Advertisement

Neuraminidase Inhibitors fromReynoutria elliptica

  • Chu-Hyun Lee
  • Sang-ln Kim
  • Kyung-Bok Lee
  • Yung-Choon Yoo
  • Si-Young Ryu
  • Kyung-Sik Song
Research Articles Articles

Abstract

In the course of screening neuraminidase inhibitors from herbal medicines, Reynoutria elliptica exhibited high inhibitory activity. Four active compounds were isolated from the ethyl acetate soluble fraction by consecutive purification using sillica gel, Sephadex LH-20 chromatography, and recrystallization. The chemical structures of these compounds were identified as 1,3,8-trihy-droxy-6-methylanthraquinone (emodin) 1,8-dihydroxy-3-methoxy-6-methylanthraquinone (emodin 3-methyl ether; physcion), 1,3,8-trihydroxy-6-hydoxymethylanthraquinone (ω-hydroxyemodin), and 3,5,4′-trihydroxystilbene (trans-resvertrol) by spectral data including MS,1 H-, and13 C-NMR. The IC50 values of emodin, emodin 3-methyl ether, ω-hydroxyemodin, andtrans-resvertrol were 2.81, 74.07, 10.49, and 8.77 μM, respectively. They did not inhibit other glycosidase such as glucosidase, mannosidase, and galactosidase, indicating that they were relatively specific inhibitors of neuraminidase.

Key words

Neuraminidase inhibitor Influenza Emodin Emodin 3-methyl ether Physcion ω-Hydroxy emodin trans-Resveratrol Reynoutria elliptica 

References

  1. Burmeister, W. P., Ruigrok, R. W., and Cusack, S., The 2.2 resolution crystal structure of influenza B neuraminidase and its complex with sialic acid.EMBO J., 11, 49–56 (1992).PubMedGoogle Scholar
  2. Chen, L., Han, Y., Yang, F., and Zhang, T., High-speed counter-current chromatography separation and purification resver-trol and piceidPolygonum cuspidatum.J. Chromatogr A., 907, 343–346 (2001).PubMedCrossRefGoogle Scholar
  3. Colman, P. M., Influenza virus neuraminidase: structure, antibiotics and inhibitors.Protein Sci., 3, 1687–1696 (1994).PubMedCrossRefGoogle Scholar
  4. Colman, P. M., Design and antiviral properties of influenza virus neuraminidase inhibitors.Pure Appl. Chem., 67, 1683–1688 (1995).CrossRefGoogle Scholar
  5. Colman, P. M., A novel approach to antiviral to therapy for influenza.J. Antimicrob. Chemother, 44, 17–22 (1999).PubMedCrossRefGoogle Scholar
  6. Francis, G. W., Aksnes, D. W., and Holt, Q., Assignment of the1H and13C NMR spectra of anthraquinone glycoside fromRhamnus frangula.Mag. Res. Chem., 36, 769–772 (1998).CrossRefGoogle Scholar
  7. Gottschalk, A., The specific enzyme of influenza virus andVibrio cholerae.Biochem. Biophys. Acta., 23, 645–646 (1957).PubMedCrossRefGoogle Scholar
  8. Klenk, H. O. and Rott, R., The molecular biology of influenza virus pathogenicity.Adv. Virus Res., 34, 247–280 (1988).PubMedCrossRefGoogle Scholar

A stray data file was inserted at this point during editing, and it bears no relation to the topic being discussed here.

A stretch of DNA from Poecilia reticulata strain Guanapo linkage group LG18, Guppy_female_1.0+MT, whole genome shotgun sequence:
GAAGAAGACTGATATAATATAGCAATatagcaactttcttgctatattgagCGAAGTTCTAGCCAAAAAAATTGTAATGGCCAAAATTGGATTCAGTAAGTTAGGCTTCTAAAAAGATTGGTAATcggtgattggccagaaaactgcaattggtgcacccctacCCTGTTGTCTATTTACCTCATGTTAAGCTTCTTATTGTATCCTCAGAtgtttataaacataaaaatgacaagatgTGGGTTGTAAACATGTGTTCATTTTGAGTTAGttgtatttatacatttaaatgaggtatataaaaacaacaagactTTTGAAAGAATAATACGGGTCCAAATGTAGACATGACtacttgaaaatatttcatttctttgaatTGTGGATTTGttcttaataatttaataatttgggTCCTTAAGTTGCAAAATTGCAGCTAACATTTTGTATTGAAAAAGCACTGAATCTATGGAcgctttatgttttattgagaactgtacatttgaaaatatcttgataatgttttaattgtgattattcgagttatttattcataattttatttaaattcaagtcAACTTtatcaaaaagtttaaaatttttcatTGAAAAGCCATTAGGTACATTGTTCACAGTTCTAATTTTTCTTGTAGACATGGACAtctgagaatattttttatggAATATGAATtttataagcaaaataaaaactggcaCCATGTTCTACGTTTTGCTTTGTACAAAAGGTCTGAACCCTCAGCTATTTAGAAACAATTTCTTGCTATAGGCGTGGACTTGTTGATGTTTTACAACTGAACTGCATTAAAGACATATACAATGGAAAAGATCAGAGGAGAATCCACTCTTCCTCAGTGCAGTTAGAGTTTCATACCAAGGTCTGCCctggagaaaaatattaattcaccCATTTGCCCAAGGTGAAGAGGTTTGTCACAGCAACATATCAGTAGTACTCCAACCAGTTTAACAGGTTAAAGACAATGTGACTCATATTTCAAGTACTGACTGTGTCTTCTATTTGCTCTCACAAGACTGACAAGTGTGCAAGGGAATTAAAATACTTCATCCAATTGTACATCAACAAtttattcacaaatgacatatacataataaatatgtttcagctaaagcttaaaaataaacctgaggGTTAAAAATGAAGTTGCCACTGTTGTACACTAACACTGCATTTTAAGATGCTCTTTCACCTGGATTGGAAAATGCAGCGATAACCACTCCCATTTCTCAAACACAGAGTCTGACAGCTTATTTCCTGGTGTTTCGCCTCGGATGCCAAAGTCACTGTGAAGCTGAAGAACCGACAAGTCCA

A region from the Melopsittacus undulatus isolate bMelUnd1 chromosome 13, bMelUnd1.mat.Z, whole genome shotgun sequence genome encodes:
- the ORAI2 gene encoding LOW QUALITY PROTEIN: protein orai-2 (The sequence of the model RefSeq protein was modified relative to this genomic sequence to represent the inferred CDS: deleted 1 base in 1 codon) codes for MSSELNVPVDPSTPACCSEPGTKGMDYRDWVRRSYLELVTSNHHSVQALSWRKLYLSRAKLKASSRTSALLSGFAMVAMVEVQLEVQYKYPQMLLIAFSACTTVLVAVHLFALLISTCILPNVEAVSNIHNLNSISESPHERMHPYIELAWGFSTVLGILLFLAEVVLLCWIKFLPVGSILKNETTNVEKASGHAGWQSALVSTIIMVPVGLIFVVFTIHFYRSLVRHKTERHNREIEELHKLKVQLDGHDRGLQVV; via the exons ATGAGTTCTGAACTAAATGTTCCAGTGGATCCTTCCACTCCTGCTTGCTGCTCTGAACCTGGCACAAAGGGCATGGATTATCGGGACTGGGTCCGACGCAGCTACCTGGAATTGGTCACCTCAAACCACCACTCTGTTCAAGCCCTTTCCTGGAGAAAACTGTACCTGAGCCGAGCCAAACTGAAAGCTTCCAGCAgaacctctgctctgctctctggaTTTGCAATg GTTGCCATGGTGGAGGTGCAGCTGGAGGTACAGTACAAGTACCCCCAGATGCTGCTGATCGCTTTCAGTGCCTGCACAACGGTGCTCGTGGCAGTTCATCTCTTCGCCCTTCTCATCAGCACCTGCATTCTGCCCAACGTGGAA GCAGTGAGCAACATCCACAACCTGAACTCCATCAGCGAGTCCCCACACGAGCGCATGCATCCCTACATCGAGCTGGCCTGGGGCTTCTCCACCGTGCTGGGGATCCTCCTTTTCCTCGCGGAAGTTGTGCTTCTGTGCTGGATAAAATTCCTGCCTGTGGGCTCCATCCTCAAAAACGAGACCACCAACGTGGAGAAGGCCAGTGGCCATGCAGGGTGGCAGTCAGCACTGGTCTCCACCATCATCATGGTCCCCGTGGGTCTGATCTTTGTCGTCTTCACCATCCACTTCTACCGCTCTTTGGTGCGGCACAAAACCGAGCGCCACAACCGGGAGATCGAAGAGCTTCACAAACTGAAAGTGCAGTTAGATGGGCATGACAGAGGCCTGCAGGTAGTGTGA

9. Ko, S. K., Whang, W. K., and Kim, I. H., Anthraquinone and stilbene derivatives from the cultivated Korean Rhubarb Rhizomes.Arch. Pharm. Res., 18, 282–288 (1995).CrossRefGoogle Scholar
  10. Lin, C., Eichelberger, M. C., Compans, R. W., and Air, G. M., Influenza type A virus neuraminidase does not play a role in viral entry, replication, assembly or budding.J. Virol., 69, 1099–1106 (1995).Google Scholar
  11. Likhitwitayawuid, K., Sritularak, B., and De-Eknamkul, W., Tyrosinase inhibitors fromArtocarpus gomezianus.Planta Medica, 66, 275–277 (2000).PubMedCrossRefGoogle Scholar
  12. Murakami, H., Kobayashi, J., Musuda, T., Morooka, N., and Ueno, Y., ω-Hydroxyemodin, a major hepatic metabolite of emodin in various animals and its mutagenic activity.Mutation Res., 180, 147–153 (1987).PubMedGoogle Scholar
  13. Myers, R. W., Lee, R. T., Lee, Y. C., and Thomas, G. H., The synthesis of 4-methylumberiferyl α-ketoside ofN-acetyl-neuraminic acid and its use in a fluorometric assay for neuraminidase.Anal. Biochem., 101, 166–174 (1980).PubMedCrossRefGoogle Scholar
  14. Palese, P. and Compans, R. W., Inhibition of influenza virus replication in tissue culture by 2-deoxy-2, 3-dehydro-N-trifluoroacetyl neuraminic acid (FANA): mechanism of action.J. General Virol., 33, 159–163 (1976).CrossRefGoogle Scholar
  15. Palese, P., Tabita, U., Ueda, M., and Compans, R. W., Characterization of temperature sensitive influenza virus mutants.Virology, 61, 397–410 (1974).PubMedCrossRefGoogle Scholar
  16. Varghee, J. N., Mckimm-Breschkin, J. L., Caldwell, J. B., Kortt, A. A., and Colman, P. M., The structure of the complex between influenza virus neuraminidase and sialic acid, the viral receptor.Protein, 14, 327–332 (1992).CrossRefGoogle Scholar
  17. von Itzstein, N., Kok, G. B., and Pegg, M. S., Rational design of potent sialidase-based inhibitors of influenza virus replication.Nature, 363, 418–423 (1993).CrossRefGoogle Scholar
  18. Willey, D. C. and Skehel, J. J., The structure and function of the hemagglutinin membrane glycoprotein of influenza virus.Annu. Rev. Biochem., 56, 365–394 (1987).CrossRefGoogle Scholar

Copyright information

© The Pharmaceutical Society of Korea 2003

Authors and Affiliations

  • Chu-Hyun Lee
    • 1
  • Sang-ln Kim
    • 1
  • Kyung-Bok Lee
    • 2
  • Yung-Choon Yoo
    • 2
  • Si-Young Ryu
    • 3
  • Kyung-Sik Song
    • 1
  1. 1.Division of Applied Biology & Chemistry, College of Agriculture & Life SciencesKyungpook National UniversitySankyuk-DongKorea
  2. 2.College of MedicineKonyang UniversityNonsan, ChoongnamKorea
  3. 3.Korea Research Institute of Chemical TechnologyDaejonYusung-GuKorea

Personalised recommendations